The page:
By Joann Pittman, author of Survival Chinese Lessons

Giving presentations (in English) to Mandarin Chinese speakers presents some unique challengers for a presenter. There are both linguistic and cultural barriers to communicating effectively in such a setting.

Here are ten tips for giving presentations to Mandarin Chinese speakers:

1. Prepare a written outline in both English and Chinese that the participants can have in front of them while you speak. This will help them process the information you are presenting much more quickly.

2. Don’t use idiomatic expressions. This may require some extra preparation on your part, but it will be time well spent. Rehearse your presentation naturally and note where you tend to use idioms. Think of non-idiomatic ways to express those same ideas. Without putting some thought into this beforehand, you will most likely naturally slip into using idioms, which will make it difficult for the participants to understand what you are saying. This, in turn, will diminish the effectiveness of your presentation.

3. If you feel it is necessary to use an idiom or idiomatic expressions, take the time during your presentation to explain it. Use it as a ‘language teaching” moment. The Chinese language is full of idioms, so Chinese speakers love to learn English ones; however, they must be taught, not caught.

4. Pay attention to your diction. Make sure that you are speaking clearly. Don’t say “I’m gonna start our time today…” Say “I am going to start our time today…”

5. Wherever possible, use simple sentence structures instead of complex ones. Again, this may require some extra preparation on your part.

6. Slow down. Try to maintain a speaking speed that is commensurate with the listening speed of your audience. Unless you are an unusually slow speaker naturally, if you talk as you normally do, the participants will miss a lot of what you are trying to communicate. When a listener has to work hard to keep up with a speaker in a foreign language, he/she usually tires out quickly and eventually tunes out. Make it easy for the listeners to keep listening.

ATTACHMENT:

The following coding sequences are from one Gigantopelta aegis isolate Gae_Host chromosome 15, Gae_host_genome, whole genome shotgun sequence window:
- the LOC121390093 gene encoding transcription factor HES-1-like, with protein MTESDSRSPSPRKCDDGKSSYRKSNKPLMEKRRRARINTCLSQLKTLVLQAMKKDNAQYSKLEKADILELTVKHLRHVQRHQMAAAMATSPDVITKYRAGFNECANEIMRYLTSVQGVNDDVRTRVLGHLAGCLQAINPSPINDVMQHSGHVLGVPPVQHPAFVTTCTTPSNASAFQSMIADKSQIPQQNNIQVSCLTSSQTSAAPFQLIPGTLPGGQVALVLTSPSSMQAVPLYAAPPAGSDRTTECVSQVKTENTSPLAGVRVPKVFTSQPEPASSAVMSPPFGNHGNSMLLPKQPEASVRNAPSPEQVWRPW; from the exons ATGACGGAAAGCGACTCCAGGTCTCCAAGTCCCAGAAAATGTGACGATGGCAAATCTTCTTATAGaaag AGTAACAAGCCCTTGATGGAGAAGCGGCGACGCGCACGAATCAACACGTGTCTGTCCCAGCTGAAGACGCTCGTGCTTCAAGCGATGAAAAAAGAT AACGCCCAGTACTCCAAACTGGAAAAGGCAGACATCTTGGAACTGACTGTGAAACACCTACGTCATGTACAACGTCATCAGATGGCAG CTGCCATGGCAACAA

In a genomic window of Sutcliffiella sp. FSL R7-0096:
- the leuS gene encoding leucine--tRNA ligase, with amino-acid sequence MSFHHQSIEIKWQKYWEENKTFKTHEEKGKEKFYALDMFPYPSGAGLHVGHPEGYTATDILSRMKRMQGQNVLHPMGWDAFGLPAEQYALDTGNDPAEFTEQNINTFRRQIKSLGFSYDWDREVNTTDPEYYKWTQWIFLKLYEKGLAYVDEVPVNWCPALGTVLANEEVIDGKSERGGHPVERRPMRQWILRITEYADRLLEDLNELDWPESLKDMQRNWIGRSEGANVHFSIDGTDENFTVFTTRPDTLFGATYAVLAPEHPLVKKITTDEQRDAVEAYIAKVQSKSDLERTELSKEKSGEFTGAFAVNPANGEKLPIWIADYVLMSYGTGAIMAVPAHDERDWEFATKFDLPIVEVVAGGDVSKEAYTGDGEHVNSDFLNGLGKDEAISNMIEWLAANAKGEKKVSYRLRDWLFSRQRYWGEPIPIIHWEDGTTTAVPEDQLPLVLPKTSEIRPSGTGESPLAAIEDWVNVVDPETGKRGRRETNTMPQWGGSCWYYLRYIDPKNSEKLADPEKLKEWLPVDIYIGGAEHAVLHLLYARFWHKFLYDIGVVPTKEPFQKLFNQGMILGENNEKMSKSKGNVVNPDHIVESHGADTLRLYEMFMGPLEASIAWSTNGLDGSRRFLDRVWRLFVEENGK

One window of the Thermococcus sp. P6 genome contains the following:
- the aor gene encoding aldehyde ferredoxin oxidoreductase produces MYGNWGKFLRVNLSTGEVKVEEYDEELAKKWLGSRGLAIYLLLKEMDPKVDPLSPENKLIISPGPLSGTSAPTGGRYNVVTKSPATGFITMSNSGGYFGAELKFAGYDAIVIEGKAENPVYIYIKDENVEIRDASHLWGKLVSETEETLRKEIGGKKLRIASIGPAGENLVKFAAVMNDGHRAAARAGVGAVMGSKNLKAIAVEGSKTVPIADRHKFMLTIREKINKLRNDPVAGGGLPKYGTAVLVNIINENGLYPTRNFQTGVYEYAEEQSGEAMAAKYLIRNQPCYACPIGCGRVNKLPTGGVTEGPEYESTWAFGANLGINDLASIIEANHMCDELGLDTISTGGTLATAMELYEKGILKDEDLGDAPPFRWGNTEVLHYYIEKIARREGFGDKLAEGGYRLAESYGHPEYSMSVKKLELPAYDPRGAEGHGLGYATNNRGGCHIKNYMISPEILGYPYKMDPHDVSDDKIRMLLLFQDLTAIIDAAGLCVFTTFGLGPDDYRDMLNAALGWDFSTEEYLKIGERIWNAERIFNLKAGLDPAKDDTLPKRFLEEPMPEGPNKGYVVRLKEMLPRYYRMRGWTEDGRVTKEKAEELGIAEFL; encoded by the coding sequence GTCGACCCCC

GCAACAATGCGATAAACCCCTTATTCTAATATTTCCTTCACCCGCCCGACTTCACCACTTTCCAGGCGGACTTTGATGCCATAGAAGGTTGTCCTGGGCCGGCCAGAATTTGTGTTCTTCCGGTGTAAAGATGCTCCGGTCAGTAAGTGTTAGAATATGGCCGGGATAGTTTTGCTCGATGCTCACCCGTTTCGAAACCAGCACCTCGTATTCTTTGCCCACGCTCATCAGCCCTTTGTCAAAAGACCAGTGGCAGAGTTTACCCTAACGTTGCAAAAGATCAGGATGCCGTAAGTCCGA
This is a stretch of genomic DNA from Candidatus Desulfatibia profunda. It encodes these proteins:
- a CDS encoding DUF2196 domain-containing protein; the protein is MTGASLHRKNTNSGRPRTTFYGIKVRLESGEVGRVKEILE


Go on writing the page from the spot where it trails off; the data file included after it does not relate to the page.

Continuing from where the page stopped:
7. If you have some ability in the Chinese language, demonstrate that at the beginning of your presentation. Introduce yourself in Chinese. Tell a short story in Chinese. This will get their attention, enhance your credibility, and relax the audience. Don’t be surprised if the participants break into applause when you speak Chinese!

8. If you have some experience with China or Chinese culture, make references to them in your presentation. It’s a way to show your audience that you respect their culture, which means a lot to Chinese people.

9. If your allotted time is several hours or over the course of an entire day, give your participants regular breaks, during which they can, and should be encouraged to, use their own language. Listening and processing information in a foreign language is mentally and physically exhausting. Being able to stop once in awhile to communicate (or just think) in one’s own language without expending any energy is important for helping the participant “go the distance” with you.

10. If you intend to use group discussions or other activities that require group participation, be patient. In Chinese educational culture, the teacher (in this case the presenter – YOU) is assumed to be an expert on the subject at hand. Questioning, challenging, or offering opinions and ideas that are different than the teacher/presenter is a loss of face, both to the questioner and the presenter. There is also a reluctance to offer opinions that might differ from ‘the group.’ As a result, it is sometimes difficult for western presenters to get their Chinese participants to engage in discussion and debate.

I hope that these will be helpful to you as you prepare for your for giving presentations to Mandarin Chinese speakers.

What other tips or suggestions do you have for giving effective presentations to Mandarin Chinese speakers?

Bio: Joann Pittman is a consultant, trainer, writer who focuses on helping people “live well where they don’t belong.” She has worked in China since 1984 as an English teacher, Program Director, and Cross-cultural Trainer. She is the author of Survival Chinese Lessons, published by Dawson Media.

Joann blogs at http://outside-in.typepad.com.
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